New report emphasises the importance of interpersonal skills and having a compassionate approach for effective teaching online
A new report by the National Institute for Digital Learning at DCU highlights the differences in teaching online to a traditional classroom setting. It emphasises the importance of interpersonal skills and having a compassionate approach for effective teaching online.
The ability to connect and to build good teacher-student relationships, both of which can be more challenging in an online environment, becomes more effective when an online educator has a strong social presence. The report also finds that when educators have a compassionate approach to student’s diverse needs, it builds trust and leads to a more positive learning experience.
Through a critical analysis of relevant international literature, the report Teaching online is different: Critical perspectives from the literature aims to uncover and promote effective online teaching practices, support the professional learning of online educators and ultimately support students to learn online by helping and inspiring their educators.
It identifies factors that should be considered in order to produce effective professional development for online educators, recommending that professional development opportunities be flexible and scheduled at times that work for part-time educators, as they can frequently miss out. It also emphasises that online professional development courses should be delivered online and not in the traditional classroom setting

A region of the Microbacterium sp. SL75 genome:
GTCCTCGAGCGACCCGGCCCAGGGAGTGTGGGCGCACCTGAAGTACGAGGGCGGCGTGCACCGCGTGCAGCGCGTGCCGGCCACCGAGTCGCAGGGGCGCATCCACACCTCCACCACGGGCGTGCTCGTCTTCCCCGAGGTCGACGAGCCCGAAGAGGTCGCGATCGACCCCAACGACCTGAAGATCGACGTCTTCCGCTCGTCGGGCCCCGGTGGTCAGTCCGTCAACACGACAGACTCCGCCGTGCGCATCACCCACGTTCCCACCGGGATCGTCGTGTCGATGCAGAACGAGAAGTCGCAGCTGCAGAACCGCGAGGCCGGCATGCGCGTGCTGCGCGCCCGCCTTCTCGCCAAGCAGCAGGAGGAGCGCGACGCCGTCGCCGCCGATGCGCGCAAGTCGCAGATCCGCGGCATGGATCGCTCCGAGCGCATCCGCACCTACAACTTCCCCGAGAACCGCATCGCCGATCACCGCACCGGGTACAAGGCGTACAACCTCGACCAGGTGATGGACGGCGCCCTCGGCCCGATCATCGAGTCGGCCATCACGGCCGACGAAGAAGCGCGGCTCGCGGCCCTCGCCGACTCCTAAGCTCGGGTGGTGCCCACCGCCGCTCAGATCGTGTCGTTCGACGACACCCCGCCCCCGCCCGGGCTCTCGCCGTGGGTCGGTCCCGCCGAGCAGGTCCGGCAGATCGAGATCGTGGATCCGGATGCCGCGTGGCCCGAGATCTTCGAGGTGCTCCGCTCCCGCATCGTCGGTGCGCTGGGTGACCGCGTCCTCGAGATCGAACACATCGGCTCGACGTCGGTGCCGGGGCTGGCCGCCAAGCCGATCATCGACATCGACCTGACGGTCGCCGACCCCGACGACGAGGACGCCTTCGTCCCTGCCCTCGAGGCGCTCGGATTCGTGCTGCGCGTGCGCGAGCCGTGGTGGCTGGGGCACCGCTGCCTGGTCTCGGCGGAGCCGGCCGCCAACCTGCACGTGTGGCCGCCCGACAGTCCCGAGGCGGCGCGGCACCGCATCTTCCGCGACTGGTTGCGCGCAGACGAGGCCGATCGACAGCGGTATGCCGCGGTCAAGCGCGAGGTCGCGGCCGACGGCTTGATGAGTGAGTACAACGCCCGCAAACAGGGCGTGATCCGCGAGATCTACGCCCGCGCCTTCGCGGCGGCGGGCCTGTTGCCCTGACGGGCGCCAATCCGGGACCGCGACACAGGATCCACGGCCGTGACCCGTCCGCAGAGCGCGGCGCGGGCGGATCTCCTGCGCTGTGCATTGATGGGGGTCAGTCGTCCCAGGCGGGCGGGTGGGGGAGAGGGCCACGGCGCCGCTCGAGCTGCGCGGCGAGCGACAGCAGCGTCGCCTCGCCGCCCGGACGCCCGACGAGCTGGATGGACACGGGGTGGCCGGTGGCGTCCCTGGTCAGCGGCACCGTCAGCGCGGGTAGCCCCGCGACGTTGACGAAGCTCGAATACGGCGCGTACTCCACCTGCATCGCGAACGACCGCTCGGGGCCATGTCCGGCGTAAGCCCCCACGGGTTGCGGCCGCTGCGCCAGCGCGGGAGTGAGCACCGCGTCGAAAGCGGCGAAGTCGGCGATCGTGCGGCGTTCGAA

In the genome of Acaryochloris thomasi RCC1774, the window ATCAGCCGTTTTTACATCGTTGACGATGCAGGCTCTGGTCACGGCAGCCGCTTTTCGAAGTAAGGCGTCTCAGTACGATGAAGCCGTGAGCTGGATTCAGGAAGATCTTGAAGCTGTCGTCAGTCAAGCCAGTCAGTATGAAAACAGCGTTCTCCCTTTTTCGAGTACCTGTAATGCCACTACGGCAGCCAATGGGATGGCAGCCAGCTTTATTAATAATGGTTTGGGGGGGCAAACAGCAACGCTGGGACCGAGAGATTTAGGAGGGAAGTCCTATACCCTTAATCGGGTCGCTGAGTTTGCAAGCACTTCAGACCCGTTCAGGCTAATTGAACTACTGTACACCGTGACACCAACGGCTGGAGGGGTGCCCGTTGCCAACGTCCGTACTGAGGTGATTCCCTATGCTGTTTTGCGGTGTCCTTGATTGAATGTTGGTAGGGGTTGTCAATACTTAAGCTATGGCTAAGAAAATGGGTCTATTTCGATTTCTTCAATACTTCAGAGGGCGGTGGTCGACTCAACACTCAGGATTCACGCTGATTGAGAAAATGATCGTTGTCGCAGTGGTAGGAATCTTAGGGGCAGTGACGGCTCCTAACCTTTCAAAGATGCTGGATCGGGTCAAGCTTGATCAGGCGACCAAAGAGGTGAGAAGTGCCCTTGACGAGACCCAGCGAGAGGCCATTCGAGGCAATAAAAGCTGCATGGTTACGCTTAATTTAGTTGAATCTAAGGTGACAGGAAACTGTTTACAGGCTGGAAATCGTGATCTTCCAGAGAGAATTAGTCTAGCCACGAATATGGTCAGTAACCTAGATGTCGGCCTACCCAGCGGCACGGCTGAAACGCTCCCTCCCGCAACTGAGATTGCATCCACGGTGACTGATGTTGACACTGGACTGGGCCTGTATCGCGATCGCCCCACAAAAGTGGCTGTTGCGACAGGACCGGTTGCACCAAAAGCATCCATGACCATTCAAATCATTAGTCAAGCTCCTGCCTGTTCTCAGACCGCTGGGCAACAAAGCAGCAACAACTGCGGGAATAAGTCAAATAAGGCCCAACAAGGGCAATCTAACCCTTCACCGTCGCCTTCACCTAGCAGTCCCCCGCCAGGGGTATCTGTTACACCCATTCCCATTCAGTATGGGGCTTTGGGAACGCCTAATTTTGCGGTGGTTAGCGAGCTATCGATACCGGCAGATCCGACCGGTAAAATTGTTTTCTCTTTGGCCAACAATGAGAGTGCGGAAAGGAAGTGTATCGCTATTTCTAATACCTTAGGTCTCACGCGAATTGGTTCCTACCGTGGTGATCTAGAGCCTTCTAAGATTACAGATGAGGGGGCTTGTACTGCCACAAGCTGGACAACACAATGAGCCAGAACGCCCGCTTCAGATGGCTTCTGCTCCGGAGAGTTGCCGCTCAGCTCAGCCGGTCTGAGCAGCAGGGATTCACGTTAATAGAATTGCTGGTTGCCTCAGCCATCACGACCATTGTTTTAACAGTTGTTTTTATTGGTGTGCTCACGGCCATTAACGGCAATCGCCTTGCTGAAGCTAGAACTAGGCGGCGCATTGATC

Commenting on the research, Dr Orna Farrell, co-author of the report and Chair of DCU Connected Humanities, said:
“Teaching online is different and as new theories of teaching and learning are being validated and as new technologies become available to support and/ or transform teaching and learning, the role of educators in higher educators is changing.
We hope that this research highlights how those changing roles and associated competencies can be developed through the provision of training, amongst other supports, and to inform universities and online education providers on what is now required of their educators and to provide the necessary training for them to teach effectively online.”
The report, which was launched at the recent World Conference for Online Learning opening ceremony and praised by Minister for Higher Education Mary Mitchel O’Connor for its contribution to research about online teaching, arises from the #Openteach: Professional Development for Open Online Educators project, which is funded by the National Forum for the Enhancement of Teaching and Learning in Higher Education.
To view the full report visit Teaching online is different: Critical perspectives from the literature